Given that you can completely melt a tray of hard candies in a 270°F oven in 15-20 minutes, I suspect they would at the very least severely deform by the time the cake was done. However, you might be able to get away with baking the cake layers separately, and about 5 minutes before the cakes are done, press the (chilled) candies into the top of each layer so that it can finish baking around them. From there, if they survive, a little icing might be enough to finish hiding them once assembled. So many fun possibilities to experiment with!

cfirestone (author)cfirestone2011-08-25

even better :

counterillusion (author)2014-04-08

Wow, this is BEYOND AWESOME. I'm definitely bookmarking this to come back to try after exams!

ptninjamonkey (author)2013-07-14

awesome!!! want to do this!!

Gumby45 (author)2012-12-12

That's a really neat and cute idea :D If I could cook, I would make this :B

mblondin made it! (author)2012-04-07

I made one too for my best friend's birthday! (He turned 20! ;D)

I couldn't find anything non-toxic, so in the end, I made three separate layers for each period, and after each layer was done baking, I pushed the dinosaurs into the cake.

I used Oreos for the rocks for mine; and three kinds of cake: dark chocolate, milk chocolate, and white angel food.

Also, the dinosaurs glow in the dark. So not ONLY is this cake a dinosaur excavation cake, it is also a GLOWING one.

We will be eating it tomorrow while we go to the Dinosaur Museum; all the kids below the age of 20 will be jealous of us big kids and our Dinos. ;D

mikeasaurus (author)mblondin2012-04-10

That's so amazing, thanks for sharing! I like the mix of light and dark cakes, and the glow-in-the-dark dinosaurs are perfect.

Enjoy the digital patch and 3-month Pro Membership!

xchanyazy made it! (author)2011-12-11

I made this for my son's birthday party last week (3 years old), and it was a hit.

Changes I made - used a buttered pyrex baking dish (shaped kind of like an oval dutch oven) and put the dinosaurs in after the cake came out of the oven since the bottom was accessible before I flipped it over.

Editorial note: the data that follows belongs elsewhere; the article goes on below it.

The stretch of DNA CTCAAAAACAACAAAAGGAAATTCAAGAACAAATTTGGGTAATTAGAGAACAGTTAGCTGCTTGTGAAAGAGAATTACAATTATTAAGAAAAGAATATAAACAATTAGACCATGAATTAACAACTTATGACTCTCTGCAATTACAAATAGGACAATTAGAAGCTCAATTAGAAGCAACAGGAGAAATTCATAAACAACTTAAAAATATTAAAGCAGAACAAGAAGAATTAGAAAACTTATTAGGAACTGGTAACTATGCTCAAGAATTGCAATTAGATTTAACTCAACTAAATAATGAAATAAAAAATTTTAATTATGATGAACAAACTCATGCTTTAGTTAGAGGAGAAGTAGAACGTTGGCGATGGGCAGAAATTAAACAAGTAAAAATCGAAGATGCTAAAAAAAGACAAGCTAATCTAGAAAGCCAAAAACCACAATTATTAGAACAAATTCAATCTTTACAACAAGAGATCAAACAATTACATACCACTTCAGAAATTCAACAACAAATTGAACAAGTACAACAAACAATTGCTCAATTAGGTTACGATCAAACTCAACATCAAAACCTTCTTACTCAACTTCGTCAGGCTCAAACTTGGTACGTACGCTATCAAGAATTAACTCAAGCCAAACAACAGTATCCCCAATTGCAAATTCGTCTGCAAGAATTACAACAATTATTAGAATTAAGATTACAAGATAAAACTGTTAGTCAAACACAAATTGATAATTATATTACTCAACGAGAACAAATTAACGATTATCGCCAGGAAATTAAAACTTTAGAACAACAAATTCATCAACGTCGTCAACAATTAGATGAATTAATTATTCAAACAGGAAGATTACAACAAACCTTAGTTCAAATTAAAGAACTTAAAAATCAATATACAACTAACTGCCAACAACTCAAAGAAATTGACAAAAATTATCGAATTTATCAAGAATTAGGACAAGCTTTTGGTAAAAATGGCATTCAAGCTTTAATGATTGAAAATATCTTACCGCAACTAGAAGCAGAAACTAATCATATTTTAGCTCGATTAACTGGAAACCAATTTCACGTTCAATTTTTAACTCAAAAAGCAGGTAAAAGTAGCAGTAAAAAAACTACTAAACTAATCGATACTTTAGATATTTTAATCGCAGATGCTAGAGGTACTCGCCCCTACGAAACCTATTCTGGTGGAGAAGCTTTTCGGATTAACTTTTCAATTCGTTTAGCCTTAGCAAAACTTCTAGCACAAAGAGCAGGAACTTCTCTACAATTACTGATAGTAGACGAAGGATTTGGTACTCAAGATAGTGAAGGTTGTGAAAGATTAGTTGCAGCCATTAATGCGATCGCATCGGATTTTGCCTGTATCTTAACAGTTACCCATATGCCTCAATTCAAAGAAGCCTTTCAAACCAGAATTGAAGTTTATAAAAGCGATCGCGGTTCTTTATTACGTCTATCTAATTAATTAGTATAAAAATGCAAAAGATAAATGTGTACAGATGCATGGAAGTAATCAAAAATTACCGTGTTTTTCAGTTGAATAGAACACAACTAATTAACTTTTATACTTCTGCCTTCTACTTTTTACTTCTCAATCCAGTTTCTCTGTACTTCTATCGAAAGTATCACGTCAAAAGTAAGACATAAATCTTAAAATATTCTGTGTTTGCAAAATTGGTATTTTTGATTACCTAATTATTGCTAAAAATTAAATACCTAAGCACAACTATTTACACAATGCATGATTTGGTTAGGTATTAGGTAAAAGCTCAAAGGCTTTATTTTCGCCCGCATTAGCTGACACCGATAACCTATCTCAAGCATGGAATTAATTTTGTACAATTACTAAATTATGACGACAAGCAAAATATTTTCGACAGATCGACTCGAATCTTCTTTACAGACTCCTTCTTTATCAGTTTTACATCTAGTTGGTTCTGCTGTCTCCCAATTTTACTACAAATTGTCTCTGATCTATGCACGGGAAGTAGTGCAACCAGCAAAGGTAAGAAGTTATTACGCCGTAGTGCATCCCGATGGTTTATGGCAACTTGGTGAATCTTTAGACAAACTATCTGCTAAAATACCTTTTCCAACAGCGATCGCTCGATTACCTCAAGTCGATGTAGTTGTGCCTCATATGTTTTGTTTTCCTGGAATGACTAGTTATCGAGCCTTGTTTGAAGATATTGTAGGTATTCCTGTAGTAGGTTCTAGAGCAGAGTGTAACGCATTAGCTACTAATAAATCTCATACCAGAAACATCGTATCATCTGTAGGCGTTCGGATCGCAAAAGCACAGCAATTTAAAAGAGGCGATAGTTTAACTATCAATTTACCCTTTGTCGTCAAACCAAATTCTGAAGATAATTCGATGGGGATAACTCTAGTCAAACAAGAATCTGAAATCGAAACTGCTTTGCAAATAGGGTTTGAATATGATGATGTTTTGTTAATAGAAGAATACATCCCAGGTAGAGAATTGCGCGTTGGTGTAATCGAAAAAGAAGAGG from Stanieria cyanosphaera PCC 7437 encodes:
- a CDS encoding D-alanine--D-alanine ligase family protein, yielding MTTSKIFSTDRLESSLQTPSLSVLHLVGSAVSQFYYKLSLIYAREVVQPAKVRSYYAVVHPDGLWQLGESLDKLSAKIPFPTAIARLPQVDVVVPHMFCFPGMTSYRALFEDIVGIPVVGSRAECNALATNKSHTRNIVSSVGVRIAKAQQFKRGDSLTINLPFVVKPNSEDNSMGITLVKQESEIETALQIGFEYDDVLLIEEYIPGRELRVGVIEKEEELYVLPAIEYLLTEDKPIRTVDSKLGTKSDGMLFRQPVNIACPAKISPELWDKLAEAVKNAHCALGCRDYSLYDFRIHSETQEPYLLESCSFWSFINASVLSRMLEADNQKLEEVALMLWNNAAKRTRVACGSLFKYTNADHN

I used Oreos and Pirouettes for the rocks, with differing densities of each depending on the layer.

Depending on the piece of cake, you could definitely tell there were separate layers or it looked like a swirl cake. I wonder if "floating" the batter (like with a layered drink) would help.

I also had to use normal dinosaur figurines as I could not find appropriately sized dinosaur skeletons in time. I was tempted to use a big skeleton and just put a bone or two in each slice, and then recreate the skeleton after, but that may be a birthday party for slightly older kids (you know, like me).

Thanks for the instructable!

mikeasaurus (author)xchanyazy2011-12-12

That's so awesome, your cake looks great!

Enjoy the patch and 3-month Pro Membership!

shortone (author)2011-11-28

Put you in my gift guide for guys! Just thought I'd let you know :)

mikeasaurus (author)shortone2011-11-28


shortone (author)2011-11-27

pfft, any 19 year old with a sense of fun should love this cake.

personally, I would love it for my 20th birthday party ^_^

sbarker2 (author)2011-11-01

My partner would love this for his Archeology graduation. Could you put like a mini china pot or some sort of ceramic/metal object in the cake? Would that be safer then plastic?

gothicpretzel (author)2011-09-15

You could also use marzipan to mold dino bones. they bake nicely, and they stay pretty soft. :)

and it works better for something like a kids party. :)

dessert911 (author)2011-09-08

reminds me of a cake I made with my daughter when her science class was studying plate techtonics. put two cakes side by side. one four thin layers of chocolate cake with peanut butter frosting, other side yellow cake with chocolate frosting. set up cardboard underneath so the two sides can be pushed together toward middle. the result will demonstrate the theory deliciously. BTW do not frost the side facing the class.

chicopluma (author)2011-09-01

can the dinosaurs be made of hard candy without them melting when you cook the cake? It would be awsome, well your idea is already awsome

projectsugru (author)2011-08-30

this is totally AWESOME, I love it :) Such a wonderful idea.

I wonder if this idea could be used to help kids eat healthy food too ?...

Green Silver (author)2011-08-26

You could do a Michael Jackson skeleton cake, but you'd have to put a warning on it. "May contain small plastic parts" and "Not suitable for under 18 year olds" :D

triumphman (author)2011-08-25